Five practices of great leaders – Mad Max edition

A small-business owner has to be a leader and a manager. But what is the difference? A simple way to look at it is this. A manager manages complexity and day-to-day activity while a leader influences and inspires change in people and circumstances. As an SME owner, you have to do both.

Let me summarise five key practices:

  • A good leader models the way. They know what behaviour they want, they’re able to model it daily and they are able to explain it.
  • They are inspirational and they create a shared vision for what they’re looking to achieve with their team.
  • They enable and empower others. They create more leaders. They are connectors as opposed to climbers.
  • They challenge existing processes. They don’t just put up with the status quo or the norm. They see possibility not obstacles.
  • Five: They reward the heart. They reward those who are following them, those who believe in their values and their direction and their vision.

Those five really came to life for me just recently because this year is the 40th anniversary of Mad Max. George Miller and Byron Kennedy filmed the first movie on a very short shoe-string budget and ran it like a small business partnership.

They modelled the way, they used their own hard assets, their own vans, caravans, and cars in the movie. They were prepared to destroy those things they were so committed.

In terms of inspiring and creating a vision, the vision was bought into by the lead actors, a young Mel Gibson, a young Steve Bisley, and they explained the movie to them and they bought into it. Clint Eastwood once said that if you get the casting right, 75 per cent of the movie is done. Steve Bisley said that as he soon as he read the script he thought “I have to play the role of Goose”. Think about that in your organisation. Have you got the right people in the right roles and do they believe in your vision? Are they passionate along with you?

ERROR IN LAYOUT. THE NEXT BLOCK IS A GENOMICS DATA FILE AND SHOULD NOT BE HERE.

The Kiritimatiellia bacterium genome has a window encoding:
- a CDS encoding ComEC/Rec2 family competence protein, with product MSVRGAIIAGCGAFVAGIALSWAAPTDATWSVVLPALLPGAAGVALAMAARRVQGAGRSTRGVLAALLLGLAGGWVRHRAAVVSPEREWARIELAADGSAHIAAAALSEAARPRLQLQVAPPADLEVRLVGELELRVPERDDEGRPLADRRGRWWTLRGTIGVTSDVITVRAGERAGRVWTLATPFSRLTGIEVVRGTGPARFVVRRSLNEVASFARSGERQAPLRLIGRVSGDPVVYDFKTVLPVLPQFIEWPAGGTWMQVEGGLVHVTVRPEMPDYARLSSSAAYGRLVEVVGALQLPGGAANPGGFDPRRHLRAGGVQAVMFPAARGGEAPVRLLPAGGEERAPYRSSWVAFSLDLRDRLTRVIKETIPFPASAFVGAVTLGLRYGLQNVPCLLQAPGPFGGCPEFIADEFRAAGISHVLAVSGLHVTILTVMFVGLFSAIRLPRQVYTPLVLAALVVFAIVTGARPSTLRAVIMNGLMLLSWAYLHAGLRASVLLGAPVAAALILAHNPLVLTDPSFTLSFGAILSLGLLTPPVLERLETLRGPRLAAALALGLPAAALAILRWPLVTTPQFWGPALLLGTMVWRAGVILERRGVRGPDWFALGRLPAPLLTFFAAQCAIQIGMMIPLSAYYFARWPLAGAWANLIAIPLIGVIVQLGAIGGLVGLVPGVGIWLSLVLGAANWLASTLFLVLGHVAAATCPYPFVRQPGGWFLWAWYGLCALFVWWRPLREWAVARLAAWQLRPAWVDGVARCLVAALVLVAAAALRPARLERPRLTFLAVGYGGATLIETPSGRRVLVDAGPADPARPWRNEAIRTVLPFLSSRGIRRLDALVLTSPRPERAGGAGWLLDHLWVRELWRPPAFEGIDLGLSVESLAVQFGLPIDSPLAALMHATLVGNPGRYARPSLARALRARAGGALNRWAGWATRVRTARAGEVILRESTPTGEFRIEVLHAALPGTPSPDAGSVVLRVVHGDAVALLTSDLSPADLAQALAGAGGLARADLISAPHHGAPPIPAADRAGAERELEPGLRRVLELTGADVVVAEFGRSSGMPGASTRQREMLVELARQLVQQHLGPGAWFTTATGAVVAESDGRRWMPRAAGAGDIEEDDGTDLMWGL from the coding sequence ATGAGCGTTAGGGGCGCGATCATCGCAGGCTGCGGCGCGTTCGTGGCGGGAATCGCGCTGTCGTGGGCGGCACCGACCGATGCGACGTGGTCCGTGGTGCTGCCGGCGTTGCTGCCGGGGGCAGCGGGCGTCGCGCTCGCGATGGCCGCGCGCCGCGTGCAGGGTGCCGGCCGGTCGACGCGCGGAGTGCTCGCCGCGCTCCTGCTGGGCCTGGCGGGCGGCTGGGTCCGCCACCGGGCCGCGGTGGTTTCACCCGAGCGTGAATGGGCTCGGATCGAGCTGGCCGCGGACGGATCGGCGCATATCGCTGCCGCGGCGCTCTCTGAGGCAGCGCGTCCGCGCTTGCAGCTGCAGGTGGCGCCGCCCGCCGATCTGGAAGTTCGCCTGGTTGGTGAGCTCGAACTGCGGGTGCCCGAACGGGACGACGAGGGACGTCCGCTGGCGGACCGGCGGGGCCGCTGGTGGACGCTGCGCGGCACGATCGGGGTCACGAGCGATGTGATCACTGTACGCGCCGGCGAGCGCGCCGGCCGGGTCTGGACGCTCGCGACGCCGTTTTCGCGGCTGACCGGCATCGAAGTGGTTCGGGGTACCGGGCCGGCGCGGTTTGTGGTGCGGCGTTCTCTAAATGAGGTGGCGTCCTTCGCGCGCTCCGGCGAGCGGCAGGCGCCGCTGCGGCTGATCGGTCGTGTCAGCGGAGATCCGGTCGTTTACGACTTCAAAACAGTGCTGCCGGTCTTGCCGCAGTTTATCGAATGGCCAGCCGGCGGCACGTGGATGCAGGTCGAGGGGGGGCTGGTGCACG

They also enabled and empowered others. They took advice, they took guidance. The crew themselves were motivated and excited to be working on this project even though a lot of them weren’t paid much money, sometimes not at all! Hugh Keays-Byrne, who played the role of Toecutter, really took this to heart. He, a Royal Shakespeare Company-trained actor, had the whole gang of motorcycle riders literally ride from Sydney to Melbourne on their bikes to bond as part of this movie so it would feel very real when they came together. He came up with ideas and new lines to enhance the Toecutter character. He wasn’t paid anymore for doing that, he just wanted to bring his best to the role. Do your people do this for you?

They challenged the process; people had never filmed this movie like this beforehand. The lead cameraman, David Eggby, a keen motorcyclist, built his own crane for the cameras, put it on his own F100 truck and did some of the most amazing camera angles super low to the ground that had never been done before, and are used on movies to this day.

They rewarded the heart as well, of those who worked with them and gave all that effort. Think about the amount of Mad Max sequels that came after the first one. Mel Gibson starred in the next two and Hugh Keays-Byrne, 36 years later, was in Mad Max 4: Fury Road as Immortan Joe.

George Miller and Byron Kennedy put Mad Max 1 together by living the five principles and this became the start of a legacy.

Rob Hartnett, Independent Executive Director John Maxwell Team and Director, The Hartnett Group

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